Our plan may have seemed perfect, but gearing up for the trip was stressful. Moving into an RV takes a lot of planning. And, just like last year, our trip was preceded by an especially busy few weeks at the firm.

My stress levels shot from 10 to 100. I started feeling ill. 

It wasn’t COVID-19, thank goodness. Instead, it was a strange set of conditions that I’ve been battling for nearly a decade now.

It all starts with brain fog and dizziness. Then, I get these strange blips of pain that radiate from my head to my arms, trunk and legs. My face and limbs get puffy and I can’t move my fingers. Eventually, it feels like my whole body is swollen and on fire.

While I’ve dealt with this anomaly for years, this bout of symptoms was the most painful. It was also the longest-lasting. In the past, the symptoms would subside in a day or two. This time, I was miserable for more than a week.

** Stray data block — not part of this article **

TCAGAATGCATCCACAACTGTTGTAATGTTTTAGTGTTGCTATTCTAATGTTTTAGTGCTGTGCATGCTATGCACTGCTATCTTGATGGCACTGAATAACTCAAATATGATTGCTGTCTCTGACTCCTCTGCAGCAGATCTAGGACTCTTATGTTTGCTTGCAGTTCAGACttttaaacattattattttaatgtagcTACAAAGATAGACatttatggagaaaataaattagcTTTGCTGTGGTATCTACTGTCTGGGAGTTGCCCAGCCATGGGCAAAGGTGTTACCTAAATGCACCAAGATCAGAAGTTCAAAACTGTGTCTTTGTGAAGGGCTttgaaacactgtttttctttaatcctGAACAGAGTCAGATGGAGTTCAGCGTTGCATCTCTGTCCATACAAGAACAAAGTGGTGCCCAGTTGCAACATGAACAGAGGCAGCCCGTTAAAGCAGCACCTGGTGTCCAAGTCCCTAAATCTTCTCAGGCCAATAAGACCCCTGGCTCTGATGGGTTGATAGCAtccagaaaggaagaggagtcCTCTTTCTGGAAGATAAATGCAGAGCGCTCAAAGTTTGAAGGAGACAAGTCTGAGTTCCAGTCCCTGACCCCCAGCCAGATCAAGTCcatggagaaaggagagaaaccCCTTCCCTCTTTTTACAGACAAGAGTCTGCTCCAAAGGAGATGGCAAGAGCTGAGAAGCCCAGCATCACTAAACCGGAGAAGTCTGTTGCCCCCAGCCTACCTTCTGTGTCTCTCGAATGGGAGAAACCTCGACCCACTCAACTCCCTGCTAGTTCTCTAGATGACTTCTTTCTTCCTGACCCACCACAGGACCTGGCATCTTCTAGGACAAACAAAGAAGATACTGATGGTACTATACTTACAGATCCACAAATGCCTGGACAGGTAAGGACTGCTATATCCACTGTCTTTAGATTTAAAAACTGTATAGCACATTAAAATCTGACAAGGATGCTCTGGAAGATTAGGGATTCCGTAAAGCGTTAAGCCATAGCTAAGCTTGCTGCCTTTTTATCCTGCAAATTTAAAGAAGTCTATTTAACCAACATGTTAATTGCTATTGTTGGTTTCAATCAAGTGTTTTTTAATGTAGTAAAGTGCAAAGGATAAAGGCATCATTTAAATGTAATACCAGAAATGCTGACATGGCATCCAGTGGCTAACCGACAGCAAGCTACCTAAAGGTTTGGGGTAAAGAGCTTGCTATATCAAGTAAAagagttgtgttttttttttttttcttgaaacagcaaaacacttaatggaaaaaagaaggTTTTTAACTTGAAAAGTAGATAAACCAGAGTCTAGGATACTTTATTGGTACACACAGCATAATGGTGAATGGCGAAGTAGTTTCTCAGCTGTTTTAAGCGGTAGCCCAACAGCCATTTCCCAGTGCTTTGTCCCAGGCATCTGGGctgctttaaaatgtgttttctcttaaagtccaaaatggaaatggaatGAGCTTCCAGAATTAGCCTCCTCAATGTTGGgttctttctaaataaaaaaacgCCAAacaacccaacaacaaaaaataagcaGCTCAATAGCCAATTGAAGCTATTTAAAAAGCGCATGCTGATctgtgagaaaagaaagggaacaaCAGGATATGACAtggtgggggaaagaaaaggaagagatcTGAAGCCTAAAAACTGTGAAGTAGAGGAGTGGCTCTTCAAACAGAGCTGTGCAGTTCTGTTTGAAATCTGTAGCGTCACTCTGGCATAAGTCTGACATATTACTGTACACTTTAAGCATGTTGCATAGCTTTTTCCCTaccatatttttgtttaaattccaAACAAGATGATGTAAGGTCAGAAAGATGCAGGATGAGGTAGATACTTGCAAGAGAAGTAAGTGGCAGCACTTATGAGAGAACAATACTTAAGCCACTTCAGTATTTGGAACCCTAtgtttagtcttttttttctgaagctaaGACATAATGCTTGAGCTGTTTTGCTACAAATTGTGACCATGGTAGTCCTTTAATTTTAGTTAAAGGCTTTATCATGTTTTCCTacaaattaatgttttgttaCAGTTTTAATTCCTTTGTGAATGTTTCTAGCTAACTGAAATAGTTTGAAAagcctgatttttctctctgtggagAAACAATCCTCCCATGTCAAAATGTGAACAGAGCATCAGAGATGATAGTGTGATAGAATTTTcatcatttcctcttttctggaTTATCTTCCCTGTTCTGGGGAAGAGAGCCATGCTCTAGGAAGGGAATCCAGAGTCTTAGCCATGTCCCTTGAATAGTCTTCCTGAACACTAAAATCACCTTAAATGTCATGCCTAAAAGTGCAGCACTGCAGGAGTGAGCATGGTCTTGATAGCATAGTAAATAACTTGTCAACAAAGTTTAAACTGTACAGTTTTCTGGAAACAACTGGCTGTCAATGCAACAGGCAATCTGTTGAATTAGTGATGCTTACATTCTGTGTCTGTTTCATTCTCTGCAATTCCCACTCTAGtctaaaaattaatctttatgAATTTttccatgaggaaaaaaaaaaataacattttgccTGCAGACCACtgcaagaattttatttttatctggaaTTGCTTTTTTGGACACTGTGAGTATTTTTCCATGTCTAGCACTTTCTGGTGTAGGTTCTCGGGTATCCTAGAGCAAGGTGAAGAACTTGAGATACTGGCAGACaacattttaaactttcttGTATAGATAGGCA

Releasing My Stressors (Or So I Thought!)

For me, stress is the feeling of being pulled in 20 directions at once: Jade needs help with her schoolwork, the AC at the house is on the fritz, the fire department decides to conduct a surprise audit of our office.

It feels like I’m in constant fight-or-flight mode. Unfortunately, I’m very good at functioning under these conditions. Since law school, my success has been — and still is — dependent on my ability to thrive in chaos.

But if I was so good at managing my daily stressors, then why was my body screaming at me?

Interestingly, once we got on the road, I started to feel better. 

Even though I was still running the business from the passenger seat as Carlos drove, I started to feel a sense of lightness.